NEARLY 1,000 British families faced forced eviction proceedings last year.

According to figures released from the College of Property Registrars Britons accounted for 3% of repossession cases in 2012.

In total, 30,034 first homes were repossessed by the banks in 2012 – or one every 12-and-a-half minutes – because of non-payment on mortgages.

More than a third (36%) of these belonged to foreigners, with Brits accounting for 2.9%, Ecuadorians 8.8 %, Moroccans 5.5% and Romanians making up 2.8% of the homeowners.

A further 8,000 second homes were also repossessed, while 14,229 families effectively gave their homes back via so-called ‘dacions’, which are effectively a means of cancelling a mortgage loan by handing over the keys of the property to the bank.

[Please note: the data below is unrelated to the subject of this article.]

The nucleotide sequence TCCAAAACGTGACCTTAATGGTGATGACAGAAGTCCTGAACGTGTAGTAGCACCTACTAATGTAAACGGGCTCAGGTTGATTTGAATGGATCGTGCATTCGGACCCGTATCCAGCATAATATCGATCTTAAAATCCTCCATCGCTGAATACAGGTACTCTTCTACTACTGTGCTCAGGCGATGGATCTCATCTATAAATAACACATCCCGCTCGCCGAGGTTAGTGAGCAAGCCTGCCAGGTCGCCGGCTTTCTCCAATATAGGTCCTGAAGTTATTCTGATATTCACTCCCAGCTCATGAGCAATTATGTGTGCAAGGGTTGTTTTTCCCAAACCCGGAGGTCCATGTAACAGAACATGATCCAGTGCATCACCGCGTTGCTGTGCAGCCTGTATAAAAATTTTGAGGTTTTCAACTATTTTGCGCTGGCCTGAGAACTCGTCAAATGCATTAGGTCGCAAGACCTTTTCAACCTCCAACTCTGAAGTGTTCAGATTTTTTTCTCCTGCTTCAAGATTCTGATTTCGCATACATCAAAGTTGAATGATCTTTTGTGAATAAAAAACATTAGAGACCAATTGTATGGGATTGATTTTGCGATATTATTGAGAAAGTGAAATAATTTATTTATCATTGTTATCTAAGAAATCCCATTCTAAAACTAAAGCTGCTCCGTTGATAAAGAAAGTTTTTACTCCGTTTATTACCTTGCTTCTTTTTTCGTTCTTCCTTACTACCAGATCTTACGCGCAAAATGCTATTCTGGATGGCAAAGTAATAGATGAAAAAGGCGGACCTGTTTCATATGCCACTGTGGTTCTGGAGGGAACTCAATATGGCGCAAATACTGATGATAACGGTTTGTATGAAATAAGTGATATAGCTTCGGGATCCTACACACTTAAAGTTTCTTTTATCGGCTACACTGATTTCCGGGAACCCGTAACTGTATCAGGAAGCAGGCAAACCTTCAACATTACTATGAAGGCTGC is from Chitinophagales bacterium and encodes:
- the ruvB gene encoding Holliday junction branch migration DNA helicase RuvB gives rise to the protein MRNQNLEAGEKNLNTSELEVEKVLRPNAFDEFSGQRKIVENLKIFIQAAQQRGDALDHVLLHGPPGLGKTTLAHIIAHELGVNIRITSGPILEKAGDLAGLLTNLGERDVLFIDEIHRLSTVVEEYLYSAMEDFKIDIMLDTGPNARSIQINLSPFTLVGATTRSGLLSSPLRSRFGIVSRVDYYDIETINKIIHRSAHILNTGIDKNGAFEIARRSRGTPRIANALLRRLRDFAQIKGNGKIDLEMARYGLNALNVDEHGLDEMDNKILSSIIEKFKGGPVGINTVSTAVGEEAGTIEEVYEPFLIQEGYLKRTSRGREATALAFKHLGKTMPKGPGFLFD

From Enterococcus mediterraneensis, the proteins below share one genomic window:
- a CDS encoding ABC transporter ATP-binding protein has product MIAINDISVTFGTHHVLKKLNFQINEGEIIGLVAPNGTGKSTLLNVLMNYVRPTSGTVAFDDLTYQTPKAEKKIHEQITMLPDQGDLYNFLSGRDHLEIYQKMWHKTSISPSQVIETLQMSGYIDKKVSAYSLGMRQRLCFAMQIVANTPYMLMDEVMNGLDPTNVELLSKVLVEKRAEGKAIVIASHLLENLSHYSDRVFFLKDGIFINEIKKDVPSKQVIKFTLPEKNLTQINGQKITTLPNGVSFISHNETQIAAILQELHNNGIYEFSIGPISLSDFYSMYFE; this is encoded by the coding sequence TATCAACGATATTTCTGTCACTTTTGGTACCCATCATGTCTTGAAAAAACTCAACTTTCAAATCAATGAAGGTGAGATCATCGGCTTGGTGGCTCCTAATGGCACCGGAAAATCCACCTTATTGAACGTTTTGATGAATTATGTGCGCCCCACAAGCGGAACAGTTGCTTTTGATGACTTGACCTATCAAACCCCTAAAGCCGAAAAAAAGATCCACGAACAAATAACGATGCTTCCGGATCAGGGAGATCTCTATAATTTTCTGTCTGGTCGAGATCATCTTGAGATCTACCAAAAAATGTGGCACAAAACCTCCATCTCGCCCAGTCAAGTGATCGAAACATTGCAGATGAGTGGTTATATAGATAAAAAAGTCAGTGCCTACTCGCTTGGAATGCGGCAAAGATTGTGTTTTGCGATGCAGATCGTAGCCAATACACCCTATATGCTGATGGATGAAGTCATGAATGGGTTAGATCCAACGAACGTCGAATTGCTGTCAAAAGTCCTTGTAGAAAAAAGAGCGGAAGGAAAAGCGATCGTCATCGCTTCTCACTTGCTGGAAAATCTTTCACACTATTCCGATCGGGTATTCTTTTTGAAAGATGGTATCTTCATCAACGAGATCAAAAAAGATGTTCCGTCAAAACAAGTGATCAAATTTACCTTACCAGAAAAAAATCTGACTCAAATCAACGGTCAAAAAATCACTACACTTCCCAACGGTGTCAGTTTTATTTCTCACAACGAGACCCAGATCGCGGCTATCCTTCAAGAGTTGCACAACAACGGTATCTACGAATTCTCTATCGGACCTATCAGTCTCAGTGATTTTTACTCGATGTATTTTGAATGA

This practice is usually reserved for specific situations where the family in question is very poor and the bank believes it will be impossible to recover the mortgage.

In the past dacions have come under fire from critics who believe they encourage a culture of non-payment of loans, but these figures suggest they could be becoming normal banking practice in Spain.

The hot points in Spain include Madrid, Barcelona, Valencia and Malaga, which saw 2,268 repossessions for first homes.


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